Kids are more vulnerable to damage from the sun than adults. A few blistering sunburns in childhood can double a person’s lifetime chances of developing serious forms of skin cancer.

The best sunscreen is a hat and shirt. After that, protect kids with a sunscreen that’s effective and safe. Our tips will help you keep kids of all ages safe in the sun.

Infants

Infants under 6 months should be kept out of direct sun as much as possible. Their skin is not yet protected by melanin. When you take your baby outside:

  • Cover them up with protective clothing that is tightly woven but loose-fitting, and a sun hat.
  • Make shade. Use the stroller’s canopy or hood. If you can’t sit in a shady spot, use an umbrella.
  • Avoid midday sun. Take walks in the early morning or late afternoon.
  • Follow product warnings for sunscreens on infants younger than 6 months old. Most manufacturers advise against using sunscreens on infants, or advise parents and caregivers to consult a doctor first.

Toddlers and children

Sunscreens are an essential part of a day in the sun. But young children’s skin is especially sensitive to chemical allergens – as well as the sun’s UV rays.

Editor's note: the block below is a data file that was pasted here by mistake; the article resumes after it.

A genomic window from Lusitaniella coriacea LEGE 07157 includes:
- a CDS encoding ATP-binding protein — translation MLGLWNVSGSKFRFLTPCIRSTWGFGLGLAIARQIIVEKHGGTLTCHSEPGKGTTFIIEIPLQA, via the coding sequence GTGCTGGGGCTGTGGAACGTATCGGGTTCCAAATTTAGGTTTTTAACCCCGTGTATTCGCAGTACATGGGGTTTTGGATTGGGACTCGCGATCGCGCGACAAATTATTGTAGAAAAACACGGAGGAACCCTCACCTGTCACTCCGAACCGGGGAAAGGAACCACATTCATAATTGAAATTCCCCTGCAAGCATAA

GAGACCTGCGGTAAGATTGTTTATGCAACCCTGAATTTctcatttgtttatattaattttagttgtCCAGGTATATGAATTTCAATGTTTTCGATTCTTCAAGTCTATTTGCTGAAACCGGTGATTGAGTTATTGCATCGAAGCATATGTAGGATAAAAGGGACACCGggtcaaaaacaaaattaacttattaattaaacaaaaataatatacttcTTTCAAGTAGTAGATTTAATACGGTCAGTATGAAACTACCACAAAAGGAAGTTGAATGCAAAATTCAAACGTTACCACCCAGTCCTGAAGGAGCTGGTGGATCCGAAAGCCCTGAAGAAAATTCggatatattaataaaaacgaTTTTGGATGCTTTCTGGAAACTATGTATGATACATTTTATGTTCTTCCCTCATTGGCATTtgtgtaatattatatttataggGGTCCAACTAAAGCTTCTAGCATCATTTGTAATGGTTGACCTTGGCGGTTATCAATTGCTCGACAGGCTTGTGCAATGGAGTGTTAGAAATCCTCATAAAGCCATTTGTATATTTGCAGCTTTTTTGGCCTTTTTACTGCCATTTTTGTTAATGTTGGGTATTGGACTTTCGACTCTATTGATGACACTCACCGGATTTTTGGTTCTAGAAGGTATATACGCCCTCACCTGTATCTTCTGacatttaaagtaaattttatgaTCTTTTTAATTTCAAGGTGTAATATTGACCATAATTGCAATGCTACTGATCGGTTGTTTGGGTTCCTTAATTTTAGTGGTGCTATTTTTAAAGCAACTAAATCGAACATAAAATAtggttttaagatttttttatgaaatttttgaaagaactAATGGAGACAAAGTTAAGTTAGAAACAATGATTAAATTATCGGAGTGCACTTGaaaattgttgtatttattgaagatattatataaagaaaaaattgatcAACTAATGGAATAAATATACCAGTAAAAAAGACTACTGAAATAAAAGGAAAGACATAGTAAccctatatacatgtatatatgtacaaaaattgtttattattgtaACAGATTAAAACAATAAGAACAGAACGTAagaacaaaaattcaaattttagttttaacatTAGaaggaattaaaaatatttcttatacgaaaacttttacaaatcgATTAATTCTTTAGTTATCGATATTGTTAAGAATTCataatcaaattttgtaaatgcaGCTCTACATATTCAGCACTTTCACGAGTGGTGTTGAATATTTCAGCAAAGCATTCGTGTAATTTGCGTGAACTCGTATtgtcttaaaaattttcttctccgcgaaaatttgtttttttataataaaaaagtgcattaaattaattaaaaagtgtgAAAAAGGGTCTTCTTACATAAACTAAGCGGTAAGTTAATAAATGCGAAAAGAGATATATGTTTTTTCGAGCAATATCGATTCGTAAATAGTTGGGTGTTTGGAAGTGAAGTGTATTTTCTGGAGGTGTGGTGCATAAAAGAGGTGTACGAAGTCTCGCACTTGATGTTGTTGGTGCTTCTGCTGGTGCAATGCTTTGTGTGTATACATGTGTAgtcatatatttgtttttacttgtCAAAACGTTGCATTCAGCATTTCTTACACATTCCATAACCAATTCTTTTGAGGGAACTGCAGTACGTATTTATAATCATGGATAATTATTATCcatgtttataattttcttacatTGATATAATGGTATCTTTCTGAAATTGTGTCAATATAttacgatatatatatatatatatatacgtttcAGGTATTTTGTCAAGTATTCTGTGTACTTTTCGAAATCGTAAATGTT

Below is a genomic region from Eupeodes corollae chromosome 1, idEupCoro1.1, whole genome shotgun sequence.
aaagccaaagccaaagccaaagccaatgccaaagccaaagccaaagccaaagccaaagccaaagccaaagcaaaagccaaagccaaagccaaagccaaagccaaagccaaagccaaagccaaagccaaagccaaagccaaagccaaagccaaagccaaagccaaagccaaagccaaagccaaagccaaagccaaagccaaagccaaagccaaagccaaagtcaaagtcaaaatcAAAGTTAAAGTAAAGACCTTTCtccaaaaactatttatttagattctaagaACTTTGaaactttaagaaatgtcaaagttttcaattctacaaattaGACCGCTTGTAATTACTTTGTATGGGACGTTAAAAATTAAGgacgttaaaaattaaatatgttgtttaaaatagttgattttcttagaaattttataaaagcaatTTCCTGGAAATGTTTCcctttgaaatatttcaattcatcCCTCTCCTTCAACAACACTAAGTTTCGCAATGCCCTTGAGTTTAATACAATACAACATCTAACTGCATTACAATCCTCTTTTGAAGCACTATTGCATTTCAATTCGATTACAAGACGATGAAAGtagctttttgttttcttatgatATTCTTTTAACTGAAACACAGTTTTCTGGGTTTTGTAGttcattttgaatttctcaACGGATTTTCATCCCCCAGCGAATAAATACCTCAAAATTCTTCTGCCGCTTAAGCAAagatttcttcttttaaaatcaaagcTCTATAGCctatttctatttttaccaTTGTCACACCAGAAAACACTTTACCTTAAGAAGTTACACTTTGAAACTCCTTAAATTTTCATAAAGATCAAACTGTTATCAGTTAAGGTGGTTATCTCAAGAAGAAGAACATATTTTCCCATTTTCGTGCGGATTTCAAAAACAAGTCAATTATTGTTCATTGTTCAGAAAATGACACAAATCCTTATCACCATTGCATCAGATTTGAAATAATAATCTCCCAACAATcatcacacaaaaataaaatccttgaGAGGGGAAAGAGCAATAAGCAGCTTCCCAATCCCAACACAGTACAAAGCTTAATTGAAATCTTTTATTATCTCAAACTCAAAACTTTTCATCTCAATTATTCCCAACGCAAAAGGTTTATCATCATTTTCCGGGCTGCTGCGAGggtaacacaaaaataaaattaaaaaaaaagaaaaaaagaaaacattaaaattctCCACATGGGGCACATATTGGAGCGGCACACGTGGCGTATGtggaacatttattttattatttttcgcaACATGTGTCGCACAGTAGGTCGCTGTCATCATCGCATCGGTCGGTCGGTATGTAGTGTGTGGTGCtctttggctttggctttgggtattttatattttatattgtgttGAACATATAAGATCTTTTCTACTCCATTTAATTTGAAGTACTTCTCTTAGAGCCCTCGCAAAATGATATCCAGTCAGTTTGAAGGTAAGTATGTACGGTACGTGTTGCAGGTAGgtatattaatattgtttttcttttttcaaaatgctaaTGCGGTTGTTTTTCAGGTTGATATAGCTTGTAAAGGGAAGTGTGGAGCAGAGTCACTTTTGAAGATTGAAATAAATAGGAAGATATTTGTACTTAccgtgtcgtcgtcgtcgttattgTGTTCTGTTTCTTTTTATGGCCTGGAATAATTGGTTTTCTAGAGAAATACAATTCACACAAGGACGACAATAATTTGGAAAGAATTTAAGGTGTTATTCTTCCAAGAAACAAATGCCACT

• Test sunscreen by applying a small amount on the inside of your child’s wrist the day before you plan to use it. If an irritation or rash develops, try another product. Ask your child’s doctor to suggest a product less likely to irritate your child’s skin.
  • Apply plenty of sunscreen and reapply it often, especially if your child is playing in the water or sweating a lot. The American Academy of Pediatrics suggests about one ounce of sunscreen per application for a child.

Teens

Teenagers coveting bronzed skin are likely to sunbathe, patronize tanning salons or buy self-tanning products – all of which are bad ideas. Researchers believe that increasing UV exposure may have caused the marked increase in melanoma incidence noted among women born after 1965. Tanning parlors expose the skin to as much as 15 times more UV radiation than the sun and likely contribute to the melanoma increase. Many chemicals in self-tanning products have not been tested for safety.

Parents of teens should be good role models – let your teen see that you protect yourself from the sun. Tan does not mean healthy.

Sun safety at school

Sometimes school and daycare policies interfere with children's sun safety. Many schools treat sunscreen as a medicine and require written permission to use it on a child. Some insist that the school nurse apply it. Some ban hats and sunglasses. Here are a few questions to ask your school:

  • What is the policy on sun safety?
  • Is there shade on the playground?
  • Are outdoor activities scheduled to avoid midday sun?

Click here to see the best scoring kids’ products in EWG’s 2018 Guide to Sunscreens.

EWG is committed to providing parents with vital information on children’s exposures to environmental contaminants. Stay tuned in to EWG’s work, in particular our Children’s Health Initiative, for the latest breaking news and analysis.